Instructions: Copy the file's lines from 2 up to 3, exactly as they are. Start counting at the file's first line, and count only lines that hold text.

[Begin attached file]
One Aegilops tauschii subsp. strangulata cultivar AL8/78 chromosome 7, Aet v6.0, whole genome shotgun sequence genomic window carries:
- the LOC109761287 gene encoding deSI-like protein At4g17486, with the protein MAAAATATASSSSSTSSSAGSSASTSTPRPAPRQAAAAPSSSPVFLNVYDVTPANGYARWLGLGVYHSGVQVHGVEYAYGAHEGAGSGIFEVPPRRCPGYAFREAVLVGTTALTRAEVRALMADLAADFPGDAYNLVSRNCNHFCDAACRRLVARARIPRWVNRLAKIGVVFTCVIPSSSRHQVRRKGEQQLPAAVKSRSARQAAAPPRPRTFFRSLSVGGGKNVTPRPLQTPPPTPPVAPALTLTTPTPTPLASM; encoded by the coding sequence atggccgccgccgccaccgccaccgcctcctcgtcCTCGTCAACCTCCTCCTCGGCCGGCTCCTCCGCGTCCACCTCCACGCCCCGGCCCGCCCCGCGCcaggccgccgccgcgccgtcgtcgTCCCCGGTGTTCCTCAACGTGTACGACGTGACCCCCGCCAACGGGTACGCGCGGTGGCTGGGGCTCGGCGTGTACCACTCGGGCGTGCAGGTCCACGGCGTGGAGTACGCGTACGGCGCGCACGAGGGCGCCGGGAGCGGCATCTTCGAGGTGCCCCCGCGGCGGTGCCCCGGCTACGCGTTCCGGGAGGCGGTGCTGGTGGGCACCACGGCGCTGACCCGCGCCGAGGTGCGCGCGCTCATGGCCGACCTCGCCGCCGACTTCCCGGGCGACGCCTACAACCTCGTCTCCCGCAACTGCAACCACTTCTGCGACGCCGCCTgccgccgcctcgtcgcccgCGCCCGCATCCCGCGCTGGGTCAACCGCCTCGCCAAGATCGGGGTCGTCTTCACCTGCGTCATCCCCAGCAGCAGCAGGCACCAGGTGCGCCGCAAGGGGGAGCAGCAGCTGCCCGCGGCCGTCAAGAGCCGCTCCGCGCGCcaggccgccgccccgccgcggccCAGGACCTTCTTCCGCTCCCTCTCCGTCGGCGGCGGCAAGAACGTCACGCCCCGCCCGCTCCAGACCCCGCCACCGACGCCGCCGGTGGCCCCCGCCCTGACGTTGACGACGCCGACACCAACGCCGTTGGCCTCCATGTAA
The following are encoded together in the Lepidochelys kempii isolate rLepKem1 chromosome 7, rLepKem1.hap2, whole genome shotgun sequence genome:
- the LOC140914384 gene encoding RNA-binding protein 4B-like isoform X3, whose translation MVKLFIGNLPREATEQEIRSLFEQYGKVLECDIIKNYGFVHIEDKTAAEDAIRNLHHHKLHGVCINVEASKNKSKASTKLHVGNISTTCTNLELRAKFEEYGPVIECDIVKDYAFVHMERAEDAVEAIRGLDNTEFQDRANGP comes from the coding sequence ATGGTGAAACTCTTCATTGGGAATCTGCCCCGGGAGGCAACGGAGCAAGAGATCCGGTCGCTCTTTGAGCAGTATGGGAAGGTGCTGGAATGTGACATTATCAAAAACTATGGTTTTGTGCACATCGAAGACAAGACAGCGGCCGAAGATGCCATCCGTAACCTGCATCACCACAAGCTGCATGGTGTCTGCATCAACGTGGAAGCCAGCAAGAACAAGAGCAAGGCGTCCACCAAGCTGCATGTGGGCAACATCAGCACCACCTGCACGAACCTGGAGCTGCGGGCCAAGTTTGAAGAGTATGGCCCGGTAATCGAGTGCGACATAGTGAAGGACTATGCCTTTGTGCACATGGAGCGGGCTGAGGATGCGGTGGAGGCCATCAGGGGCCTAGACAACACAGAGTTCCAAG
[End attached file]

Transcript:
- the LOC109761287 gene encoding deSI-like protein At4g17486, with the protein MAAAATATASSSSSTSSSAGSSASTSTPRPAPRQAAAAPSSSPVFLNVYDVTPANGYARWLGLGVYHSGVQVHGVEYAYGAHEGAGSGIFEVPPRRCPGYAFREAVLVGTTALTRAEVRALMADLAADFPGDAYNLVSRNCNHFCDAACRRLVARARIPRWVNRLAKIGVVFTCVIPSSSRHQVRRKGEQQLPAAVKSRSARQAAAPPRPRTFFRSLSVGGGKNVTPRPLQTPPPTPPVAPALTLTTPTPTPLASM; encoded by the coding sequence atggccgccgccgccaccgccaccgcctcctcgtcCTCGTCAACCTCCTCCTCGGCCGGCTCCTCCGCGTCCACCTCCACGCCCCGGCCCGCCCCGCGCcaggccgccgccgcgccgtcgtcgTCCCCGGTGTTCCTCAACGTGTACGACGTGACCCCCGCCAACGGGTACGCGCGGTGGCTGGGGCTCGGCGTGTACCACTCGGGCGTGCAGGTCCACGGCGTGGAGTACGCGTACGGCGCGCACGAGGGCGCCGGGAGCGGCATCTTCGAGGTGCCCCCGCGGCGGTGCCCCGGCTACGCGTTCCGGGAGGCGGTGCTGGTGGGCACCACGGCGCTGACCCGCGCCGAGGTGCGCGCGCTCATGGCCGACCTCGCCGCCGACTTCCCGGGCGACGCCTACAACCTCGTCTCCCGCAACTGCAACCACTTCTGCGACGCCGCCTgccgccgcctcgtcgcccgCGCCCGCATCCCGCGCTGGGTCAACCGCCTCGCCAAGATCGGGGTCGTCTTCACCTGCGTCATCCCCAGCAGCAGCAGGCACCAGGTGCGCCGCAAGGGGGAGCAGCAGCTGCCCGCGGCCGTCAAGAGCCGCTCCGCGCGCcaggccgccgccccgccgcggccCAGGACCTTCTTCCGCTCCCTCTCCGTCGGCGGCGGCAAGAACGTCACGCCCCGCCCGCTCCAGACCCCGCCACCGACGCCGCCGGTGGCCCCCGCCCTGACGTTGACGACGCCGACACCAACGCCGTTGGCCTCCATGTAA
The following are encoded together in the Lepidochelys kempii isolate rLepKem1 chromosome 7, rLepKem1.hap2, whole genome shotgun sequence genome: